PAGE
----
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25 June 2010
A leading University astronomer has been appointed Wales' first ambassador for space to help encourage more schoolchildren to study science, technology, engineering and mathematics.
Dr Paul Roche from the School of Physics and Astronomy has been appointed Wales’ first "Space Ambassador" as part of a major UK programme funded by the European Space Agency (ESA) and the UK Department for Education.
As Space Ambassador, Dr Roche will help raise the profile of ESA and the UK space industry across Wales, build a network to enable schools to make better use of space and astronomy in the classroom, and help inspire a new generation of scientists to pursue careers in the space industry.
Dr Roche, School of Physics and Astronomy, said: "Space provides us with amazing opportunities to test our science and engineering skills to the limit, and Wales has played a significant role in the UK and ESA’s exploration of the Universe.
"This role means, for the first time, we are able to get to all parts of Wales to inspire the next generation of space enthusiasts."
The UK space industry is estimated to be worth around £6.5 billion a year, and supports over 68,000 jobs in many high tech areas. The UK Space Agency was launched in March of this year, and Britain has a future astronaut in Major Tim Peake, who was selected by ESA in May 2009.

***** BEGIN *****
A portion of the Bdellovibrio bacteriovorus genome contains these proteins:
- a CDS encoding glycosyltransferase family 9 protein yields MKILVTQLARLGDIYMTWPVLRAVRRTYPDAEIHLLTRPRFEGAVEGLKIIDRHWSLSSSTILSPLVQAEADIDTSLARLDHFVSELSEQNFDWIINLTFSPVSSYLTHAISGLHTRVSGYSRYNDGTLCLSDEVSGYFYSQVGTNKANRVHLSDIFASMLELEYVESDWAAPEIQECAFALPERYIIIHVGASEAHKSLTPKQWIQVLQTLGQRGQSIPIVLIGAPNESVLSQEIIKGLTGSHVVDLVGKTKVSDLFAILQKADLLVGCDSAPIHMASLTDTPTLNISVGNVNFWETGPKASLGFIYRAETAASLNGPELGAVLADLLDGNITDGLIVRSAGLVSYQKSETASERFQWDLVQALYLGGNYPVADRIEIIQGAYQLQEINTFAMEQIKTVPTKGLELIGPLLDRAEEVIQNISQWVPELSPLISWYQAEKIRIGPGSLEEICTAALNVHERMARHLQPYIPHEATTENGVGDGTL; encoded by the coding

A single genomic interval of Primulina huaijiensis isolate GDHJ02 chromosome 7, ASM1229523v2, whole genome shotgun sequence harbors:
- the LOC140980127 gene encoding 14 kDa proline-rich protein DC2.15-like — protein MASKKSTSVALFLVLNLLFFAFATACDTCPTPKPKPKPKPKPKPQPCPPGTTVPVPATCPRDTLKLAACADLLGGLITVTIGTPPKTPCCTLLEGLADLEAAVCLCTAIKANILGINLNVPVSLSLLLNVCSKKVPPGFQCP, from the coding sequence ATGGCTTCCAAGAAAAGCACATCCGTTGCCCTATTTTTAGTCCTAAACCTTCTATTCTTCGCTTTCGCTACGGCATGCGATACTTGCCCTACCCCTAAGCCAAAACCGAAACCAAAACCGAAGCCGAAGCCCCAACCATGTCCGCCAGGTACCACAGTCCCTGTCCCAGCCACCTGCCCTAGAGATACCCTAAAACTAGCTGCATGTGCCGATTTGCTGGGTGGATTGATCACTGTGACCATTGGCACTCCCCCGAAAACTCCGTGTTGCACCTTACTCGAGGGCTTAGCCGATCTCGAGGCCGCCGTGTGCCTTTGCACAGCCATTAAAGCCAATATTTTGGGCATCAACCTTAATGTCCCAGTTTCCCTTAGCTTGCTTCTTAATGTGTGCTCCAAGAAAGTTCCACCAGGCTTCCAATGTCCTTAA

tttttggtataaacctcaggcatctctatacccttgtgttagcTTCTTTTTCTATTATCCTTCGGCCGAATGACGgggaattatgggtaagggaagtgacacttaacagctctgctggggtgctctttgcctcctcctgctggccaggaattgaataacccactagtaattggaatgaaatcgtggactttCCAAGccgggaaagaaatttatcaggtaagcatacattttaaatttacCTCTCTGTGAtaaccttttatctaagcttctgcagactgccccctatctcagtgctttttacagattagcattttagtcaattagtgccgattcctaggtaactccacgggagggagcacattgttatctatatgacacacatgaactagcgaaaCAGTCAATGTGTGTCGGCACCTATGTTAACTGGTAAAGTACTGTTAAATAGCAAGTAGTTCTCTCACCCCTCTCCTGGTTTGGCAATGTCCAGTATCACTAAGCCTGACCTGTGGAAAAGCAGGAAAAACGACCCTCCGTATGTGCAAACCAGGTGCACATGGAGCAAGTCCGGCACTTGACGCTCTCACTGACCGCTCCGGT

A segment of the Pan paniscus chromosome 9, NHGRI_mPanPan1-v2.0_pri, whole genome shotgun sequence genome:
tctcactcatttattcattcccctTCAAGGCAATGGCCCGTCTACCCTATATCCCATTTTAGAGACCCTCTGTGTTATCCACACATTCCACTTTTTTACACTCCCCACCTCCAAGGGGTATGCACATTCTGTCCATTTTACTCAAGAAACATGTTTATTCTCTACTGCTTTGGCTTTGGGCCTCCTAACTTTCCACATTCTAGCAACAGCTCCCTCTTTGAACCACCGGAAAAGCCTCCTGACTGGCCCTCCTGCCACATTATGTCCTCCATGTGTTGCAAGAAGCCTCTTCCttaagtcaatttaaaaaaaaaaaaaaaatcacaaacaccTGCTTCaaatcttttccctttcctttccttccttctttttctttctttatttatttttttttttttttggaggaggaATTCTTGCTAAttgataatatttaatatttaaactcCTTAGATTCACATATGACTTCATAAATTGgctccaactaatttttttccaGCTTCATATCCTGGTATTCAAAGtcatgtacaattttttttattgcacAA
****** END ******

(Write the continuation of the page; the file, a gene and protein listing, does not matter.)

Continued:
The Herschel and Planck satellites, launched in May 2009, are currently two of the flagship space missions for ESA. Both satellites involve substantial contributions from scientists at the University.
The Space Ambassador role will help highlight these missions by working with teachers and students, giving talks in schools, training teachers and providing information on careers in the space industry.
Dr Roche added: "Space can inspire and excite students of all ages, and my job will be to try and demonstrate how vital this sort of high-tech science is."
Dr Roche has spent the past 15 years running a variety of space-based education programmes across the UK and overseas, and is currently the UK National Schools’ Astronomer.
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